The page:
'Seeing,' says the proverb, 'is believing,' but seeing also is feeling. And this is George Eliot’s great gift that she sees and makes her readers see the personages of her tale.[E. S. Dallas], The Times (1866)
E. S. Dallas’s review of George Eliot’s Felix Holt the Radical (1866) exemplifies the way nineteenth-century literature, and realism in particular, often defined its practice through visual tropes. The period had an almost compulsive fascination with visuality because it was the crucible for working through broader tensions between the material and the ideal, imagination and reality, the seen and the unseen. Dallas’s praise is typically double-edged in that seeing is simultaneously knowing and feeling, an epistemology and a phenomenology. His praise equates the truth-value of Eliot’s work with the vividness of her pictorial style, defined as the capability of imagining a scene as if it was a painting. Nonetheless, for all Eliot’s corresponding realism, Dallas’s invocation of the proverb actually emphasizes that seeing is a perceptual, subjective process. The concrete 'seeing' of Eliot and her readers is lauded precisely because it is an ideal and imaginative, yet embodied, act. Seeing might be believing, but the Victorians' fascination with processes of perception and illusion, often explored through optical devices, meant they were all too aware of how such belief could be misplaced.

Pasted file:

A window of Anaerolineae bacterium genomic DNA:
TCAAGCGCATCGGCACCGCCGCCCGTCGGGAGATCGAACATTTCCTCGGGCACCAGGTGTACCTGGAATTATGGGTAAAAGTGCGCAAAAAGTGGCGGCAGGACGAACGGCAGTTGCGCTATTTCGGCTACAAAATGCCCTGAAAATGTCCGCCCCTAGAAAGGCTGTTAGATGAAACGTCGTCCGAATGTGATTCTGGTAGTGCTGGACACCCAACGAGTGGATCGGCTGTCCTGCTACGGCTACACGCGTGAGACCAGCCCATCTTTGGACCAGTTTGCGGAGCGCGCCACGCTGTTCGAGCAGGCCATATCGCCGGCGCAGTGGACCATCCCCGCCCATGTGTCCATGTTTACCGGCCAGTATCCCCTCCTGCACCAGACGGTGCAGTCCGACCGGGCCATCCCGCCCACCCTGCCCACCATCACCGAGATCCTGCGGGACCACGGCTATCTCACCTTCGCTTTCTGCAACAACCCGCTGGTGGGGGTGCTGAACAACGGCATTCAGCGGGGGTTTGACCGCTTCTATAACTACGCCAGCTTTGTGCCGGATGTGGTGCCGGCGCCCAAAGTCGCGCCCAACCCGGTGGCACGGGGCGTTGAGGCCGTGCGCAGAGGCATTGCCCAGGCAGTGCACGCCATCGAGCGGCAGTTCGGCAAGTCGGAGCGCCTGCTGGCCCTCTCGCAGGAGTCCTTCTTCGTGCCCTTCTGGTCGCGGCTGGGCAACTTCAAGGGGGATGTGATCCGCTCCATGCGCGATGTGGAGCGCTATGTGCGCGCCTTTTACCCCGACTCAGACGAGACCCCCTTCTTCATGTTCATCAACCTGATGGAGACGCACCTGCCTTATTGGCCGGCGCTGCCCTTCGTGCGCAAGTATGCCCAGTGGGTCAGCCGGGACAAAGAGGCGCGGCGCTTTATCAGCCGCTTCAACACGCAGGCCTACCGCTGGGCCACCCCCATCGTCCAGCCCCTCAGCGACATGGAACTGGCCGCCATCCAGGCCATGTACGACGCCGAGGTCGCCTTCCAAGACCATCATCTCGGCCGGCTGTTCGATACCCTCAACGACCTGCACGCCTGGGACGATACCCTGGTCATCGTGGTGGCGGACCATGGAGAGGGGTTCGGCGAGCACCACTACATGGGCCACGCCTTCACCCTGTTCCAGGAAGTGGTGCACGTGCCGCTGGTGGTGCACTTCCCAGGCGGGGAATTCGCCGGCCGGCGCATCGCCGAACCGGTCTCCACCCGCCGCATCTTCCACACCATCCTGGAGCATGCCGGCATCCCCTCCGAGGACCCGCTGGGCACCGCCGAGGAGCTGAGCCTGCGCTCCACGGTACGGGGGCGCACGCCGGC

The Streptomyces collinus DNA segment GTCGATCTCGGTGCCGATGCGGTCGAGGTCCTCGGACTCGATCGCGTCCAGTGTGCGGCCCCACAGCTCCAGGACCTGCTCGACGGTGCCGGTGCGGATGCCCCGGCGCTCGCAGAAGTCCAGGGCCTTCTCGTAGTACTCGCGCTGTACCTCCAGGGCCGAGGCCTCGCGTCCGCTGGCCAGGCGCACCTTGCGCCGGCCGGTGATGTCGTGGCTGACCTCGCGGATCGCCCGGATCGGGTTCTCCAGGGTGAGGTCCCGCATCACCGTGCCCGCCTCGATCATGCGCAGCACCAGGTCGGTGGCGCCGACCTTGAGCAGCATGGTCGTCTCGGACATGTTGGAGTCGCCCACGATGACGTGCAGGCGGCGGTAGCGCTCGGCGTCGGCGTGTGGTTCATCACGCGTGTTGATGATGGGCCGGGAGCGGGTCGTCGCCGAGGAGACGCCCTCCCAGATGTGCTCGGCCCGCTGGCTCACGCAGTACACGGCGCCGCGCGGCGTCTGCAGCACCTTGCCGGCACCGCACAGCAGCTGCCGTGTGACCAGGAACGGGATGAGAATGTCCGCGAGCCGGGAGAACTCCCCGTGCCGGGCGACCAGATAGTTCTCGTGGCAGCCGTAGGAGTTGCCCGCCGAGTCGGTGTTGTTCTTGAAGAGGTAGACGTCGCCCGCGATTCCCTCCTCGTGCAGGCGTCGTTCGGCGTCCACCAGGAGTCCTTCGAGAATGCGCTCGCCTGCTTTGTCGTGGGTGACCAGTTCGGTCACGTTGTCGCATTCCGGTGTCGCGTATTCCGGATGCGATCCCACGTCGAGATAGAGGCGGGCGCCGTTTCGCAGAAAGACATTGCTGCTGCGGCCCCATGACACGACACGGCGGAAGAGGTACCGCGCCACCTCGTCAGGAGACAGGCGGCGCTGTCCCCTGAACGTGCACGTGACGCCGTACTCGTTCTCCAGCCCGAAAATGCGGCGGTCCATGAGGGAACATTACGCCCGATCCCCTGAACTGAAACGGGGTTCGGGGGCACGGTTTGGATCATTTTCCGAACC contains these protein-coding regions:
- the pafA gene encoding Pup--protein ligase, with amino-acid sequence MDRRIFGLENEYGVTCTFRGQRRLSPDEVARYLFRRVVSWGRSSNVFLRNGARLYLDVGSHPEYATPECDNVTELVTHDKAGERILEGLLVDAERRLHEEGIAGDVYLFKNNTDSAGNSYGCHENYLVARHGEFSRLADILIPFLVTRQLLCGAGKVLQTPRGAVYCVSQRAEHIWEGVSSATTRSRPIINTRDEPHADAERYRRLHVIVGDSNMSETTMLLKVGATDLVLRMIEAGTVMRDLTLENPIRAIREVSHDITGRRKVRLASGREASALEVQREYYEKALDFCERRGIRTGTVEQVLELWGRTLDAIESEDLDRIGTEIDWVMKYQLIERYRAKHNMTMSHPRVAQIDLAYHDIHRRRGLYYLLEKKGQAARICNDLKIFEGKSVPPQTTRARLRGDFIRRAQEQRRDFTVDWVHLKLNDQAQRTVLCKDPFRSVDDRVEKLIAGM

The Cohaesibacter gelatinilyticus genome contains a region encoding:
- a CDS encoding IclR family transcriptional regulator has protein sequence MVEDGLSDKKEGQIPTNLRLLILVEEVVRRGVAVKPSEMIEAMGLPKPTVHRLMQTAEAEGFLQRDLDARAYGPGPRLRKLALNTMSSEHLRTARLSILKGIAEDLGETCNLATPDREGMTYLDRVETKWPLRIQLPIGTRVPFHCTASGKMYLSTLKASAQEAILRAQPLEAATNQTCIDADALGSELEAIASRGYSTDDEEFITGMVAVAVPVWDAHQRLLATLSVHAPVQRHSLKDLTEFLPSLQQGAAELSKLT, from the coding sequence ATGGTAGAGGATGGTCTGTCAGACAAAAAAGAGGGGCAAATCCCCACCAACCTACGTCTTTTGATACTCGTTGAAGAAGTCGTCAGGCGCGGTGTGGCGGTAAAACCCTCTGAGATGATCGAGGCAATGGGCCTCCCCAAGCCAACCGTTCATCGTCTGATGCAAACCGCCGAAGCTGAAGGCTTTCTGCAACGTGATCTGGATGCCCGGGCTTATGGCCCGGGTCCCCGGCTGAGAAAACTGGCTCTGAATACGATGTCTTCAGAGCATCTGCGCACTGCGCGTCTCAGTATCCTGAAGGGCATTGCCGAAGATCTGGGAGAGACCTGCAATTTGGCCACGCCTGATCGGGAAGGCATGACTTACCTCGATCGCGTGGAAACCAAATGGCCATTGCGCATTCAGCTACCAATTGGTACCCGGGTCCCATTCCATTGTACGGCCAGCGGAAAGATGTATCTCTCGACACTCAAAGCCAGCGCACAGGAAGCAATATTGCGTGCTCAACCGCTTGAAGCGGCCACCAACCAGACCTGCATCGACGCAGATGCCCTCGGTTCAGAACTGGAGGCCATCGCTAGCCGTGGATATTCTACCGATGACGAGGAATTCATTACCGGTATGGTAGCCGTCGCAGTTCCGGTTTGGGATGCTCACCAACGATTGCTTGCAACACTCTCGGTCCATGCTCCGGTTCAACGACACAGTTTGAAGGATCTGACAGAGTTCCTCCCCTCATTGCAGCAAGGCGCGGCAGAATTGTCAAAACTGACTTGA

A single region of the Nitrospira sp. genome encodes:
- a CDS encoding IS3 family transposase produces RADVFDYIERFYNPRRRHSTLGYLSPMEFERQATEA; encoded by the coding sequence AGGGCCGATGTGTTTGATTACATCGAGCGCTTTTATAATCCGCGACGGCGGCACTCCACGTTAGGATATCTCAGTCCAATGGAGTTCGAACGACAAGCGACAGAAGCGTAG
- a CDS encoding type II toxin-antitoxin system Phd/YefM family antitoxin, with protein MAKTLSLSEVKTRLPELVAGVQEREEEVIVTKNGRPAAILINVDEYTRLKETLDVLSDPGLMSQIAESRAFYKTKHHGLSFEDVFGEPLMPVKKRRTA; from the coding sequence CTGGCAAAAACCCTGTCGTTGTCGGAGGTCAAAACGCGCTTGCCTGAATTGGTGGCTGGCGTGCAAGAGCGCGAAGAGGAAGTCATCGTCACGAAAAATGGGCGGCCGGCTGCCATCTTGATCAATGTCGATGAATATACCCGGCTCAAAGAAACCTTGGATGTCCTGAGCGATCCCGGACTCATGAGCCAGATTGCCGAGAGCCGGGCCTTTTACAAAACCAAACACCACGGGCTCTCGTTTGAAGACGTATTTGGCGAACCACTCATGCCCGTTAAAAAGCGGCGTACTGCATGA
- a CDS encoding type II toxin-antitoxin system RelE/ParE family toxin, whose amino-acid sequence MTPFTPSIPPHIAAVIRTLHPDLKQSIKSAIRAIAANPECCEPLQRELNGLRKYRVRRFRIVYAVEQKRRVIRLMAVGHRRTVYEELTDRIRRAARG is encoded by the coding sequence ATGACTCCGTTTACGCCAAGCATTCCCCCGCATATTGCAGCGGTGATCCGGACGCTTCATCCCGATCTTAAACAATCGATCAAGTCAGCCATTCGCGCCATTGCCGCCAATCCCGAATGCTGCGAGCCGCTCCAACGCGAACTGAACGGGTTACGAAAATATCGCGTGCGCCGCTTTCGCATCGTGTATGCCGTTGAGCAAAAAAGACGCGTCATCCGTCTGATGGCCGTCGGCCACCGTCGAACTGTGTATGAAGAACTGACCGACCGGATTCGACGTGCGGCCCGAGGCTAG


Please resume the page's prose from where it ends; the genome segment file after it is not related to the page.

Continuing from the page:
The multivalent discourses of nineteenth-century visuality are evident in the conflicting function of the large number of pictorial and optical tropes in literary texts. Taken as a whole, their prevalence reflects the intimate relationship between literature and the burgeoning variety of visual media. Many studies have demonstrated their creative interaction, whether through tracing the influence of different visual arts and technologies upon individual writers or through more general explorations, such as the impact of photography and painting upon conceptions of realism. One notable study by Martin Meisel has gone so far as to argue that a common aesthetic style, combining narrative with pictorialism, runs through much nineteenth-century literature, painting and drama.